Remedies of Real Estate (Regulation & Development) Act could be availed with those under the Consumer Protection Act.
One of the courts often had to deal with whether the remedies available under the Real Estate (Regulation & Development) Act can be availed or perused along with the Consumer Protection Act. The answer to this question is yes. The remedies available under both the Acts can be satisfied simultaneously as Section 88 of the Real Estate (Regulation & Development) The Act states that the provisions of the Act are to be used as an addition to the already existing laws and not in derogation to them. Thus, if an allottee withdraws a complaint from the Consumer Forum, he is only eligible for the compensation and the interest and no other reliefs.
The Justices Dr. S Mularidhar and Avneesh Jhangan in the case Emperor Developers Pvt. Ltd v. State of Haryana and Ors held that it is not mandatory to withdraw the complaint filed with consumer forum to the Adjudicating Officer who is appointed in compliance with the provisions of the Real Estate (Regulation & Development) Act. The judges also held Section 71(1) to be an enabling provision which permits a person who filed a complaint with the consumer forum to withdraw his complaint and apply with the Adjudicating Officer.
When this provision is read along with Section 88, it implies that the requirements of 71 are an enabling provision and not a condition that mandates the withdrawal of petition file with the consumer forum. Thus it is recommended that the petitioner take informed and conscious decisions before withdrawing the complaint filed with the consumer forum as the withdrawal will lead to the petitioner restricting his relief to just compensations and interest. It is also recommended in the petitioner’s best claim that he seek remedy under both the Acts simultaneously.
Can the Adjudicating Authority function with a single member body?
There are no provisions in the Real Estate (Regulation & Development) Act, which deals with the question as to whether the Authority or the Appellate Tribunal can function with a single member while exercising its quasi-judicial or adjudicatory functions. The court, in the case of Janta Land Promoters Private Limited v. Union of India and Ors. Held that sections 20(2), 21, and 29 states that the adjudicatory power should not be transferred to a single member until there is an express provision under the Act because there is no express provision in the Statute, which envisages it.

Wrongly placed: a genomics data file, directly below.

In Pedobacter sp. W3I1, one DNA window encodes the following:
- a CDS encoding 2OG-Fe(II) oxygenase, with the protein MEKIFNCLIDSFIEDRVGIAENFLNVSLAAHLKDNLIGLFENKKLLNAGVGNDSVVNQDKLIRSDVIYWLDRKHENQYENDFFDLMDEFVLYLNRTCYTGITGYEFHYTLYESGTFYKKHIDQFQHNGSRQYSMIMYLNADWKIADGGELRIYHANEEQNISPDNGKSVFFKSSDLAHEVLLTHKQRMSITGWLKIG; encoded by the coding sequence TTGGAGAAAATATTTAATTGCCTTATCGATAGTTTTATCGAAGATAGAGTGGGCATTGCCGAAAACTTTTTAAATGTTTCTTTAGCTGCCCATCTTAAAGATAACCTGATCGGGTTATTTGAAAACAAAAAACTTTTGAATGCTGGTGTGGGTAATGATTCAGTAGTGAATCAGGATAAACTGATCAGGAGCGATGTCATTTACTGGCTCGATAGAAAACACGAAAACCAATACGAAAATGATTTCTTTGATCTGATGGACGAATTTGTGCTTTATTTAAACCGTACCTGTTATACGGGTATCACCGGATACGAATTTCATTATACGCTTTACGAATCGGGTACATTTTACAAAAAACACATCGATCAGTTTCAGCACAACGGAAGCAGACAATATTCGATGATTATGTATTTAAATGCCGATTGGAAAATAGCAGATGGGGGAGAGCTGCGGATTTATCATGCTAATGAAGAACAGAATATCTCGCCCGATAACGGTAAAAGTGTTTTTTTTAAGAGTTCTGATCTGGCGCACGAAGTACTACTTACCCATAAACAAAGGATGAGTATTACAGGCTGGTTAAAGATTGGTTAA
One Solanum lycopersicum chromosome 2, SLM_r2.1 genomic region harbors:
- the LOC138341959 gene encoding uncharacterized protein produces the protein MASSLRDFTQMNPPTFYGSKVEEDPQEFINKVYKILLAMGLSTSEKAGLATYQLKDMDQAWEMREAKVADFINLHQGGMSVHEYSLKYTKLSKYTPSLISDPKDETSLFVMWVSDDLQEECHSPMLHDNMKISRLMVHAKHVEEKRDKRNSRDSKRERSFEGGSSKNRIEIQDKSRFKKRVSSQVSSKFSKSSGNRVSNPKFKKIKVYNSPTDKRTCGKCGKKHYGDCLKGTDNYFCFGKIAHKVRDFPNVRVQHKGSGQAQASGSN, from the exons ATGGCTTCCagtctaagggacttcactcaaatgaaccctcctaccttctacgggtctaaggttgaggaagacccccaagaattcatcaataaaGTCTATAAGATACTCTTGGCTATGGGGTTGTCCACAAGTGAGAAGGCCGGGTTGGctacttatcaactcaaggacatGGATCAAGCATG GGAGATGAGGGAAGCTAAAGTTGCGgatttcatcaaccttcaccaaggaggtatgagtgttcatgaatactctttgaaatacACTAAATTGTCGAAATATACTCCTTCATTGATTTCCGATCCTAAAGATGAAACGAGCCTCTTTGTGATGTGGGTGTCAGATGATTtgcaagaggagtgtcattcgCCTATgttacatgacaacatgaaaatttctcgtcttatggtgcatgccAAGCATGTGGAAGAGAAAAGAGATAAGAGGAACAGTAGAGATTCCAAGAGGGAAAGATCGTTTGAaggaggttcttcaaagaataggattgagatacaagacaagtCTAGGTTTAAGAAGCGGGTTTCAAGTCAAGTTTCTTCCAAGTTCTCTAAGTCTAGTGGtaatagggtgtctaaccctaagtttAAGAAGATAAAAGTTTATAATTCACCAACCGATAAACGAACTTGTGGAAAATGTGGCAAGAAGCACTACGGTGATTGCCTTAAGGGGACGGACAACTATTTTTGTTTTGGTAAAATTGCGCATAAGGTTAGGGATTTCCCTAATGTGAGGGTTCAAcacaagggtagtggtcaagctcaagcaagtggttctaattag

The Act has stated that the Authority is incomplete without the Chairperson and at least two whole-time members. The court also further held that according to the provisions of Section 43 of the Real Estate (Regulation & Development) Act, the Appellate Tribunal is not complete unless it has a minimum of two members out of which one is from the judicial background while the other is from the technical or administrative experience. Thus, the court held the decisions passed by a single member authority or Appellate Tribunal as null and void. The court stated that such decisions need to be sent back to the Authority or tribunal for reconsideration and cannot be enforced.
In the light of the two scenarios mentioned above, it is to be stated that the powers or the adjudicating officer and the regulatory Authority is distinct as the regulatory Authority is responsible to merely decide the validity of the contract and transfer the case over to the
Adjudicating Authority who checks the enforceability of the contract and grants compensation and interest to the aggrieved party. The reliefs under RERA can be availed simultaneously with that under the Consumer Protection Act. Section 88 states that the provisions of RERA should be treated as an addition to the already existing laws. The courts have also held the judgment passed by a single membered Authority or Appellate Tribunal as void as the law mandates a Chairperson and at least two whole-time members in case of Adjudicating Authority and a minimum of two officials in case of Appellate Tribunal.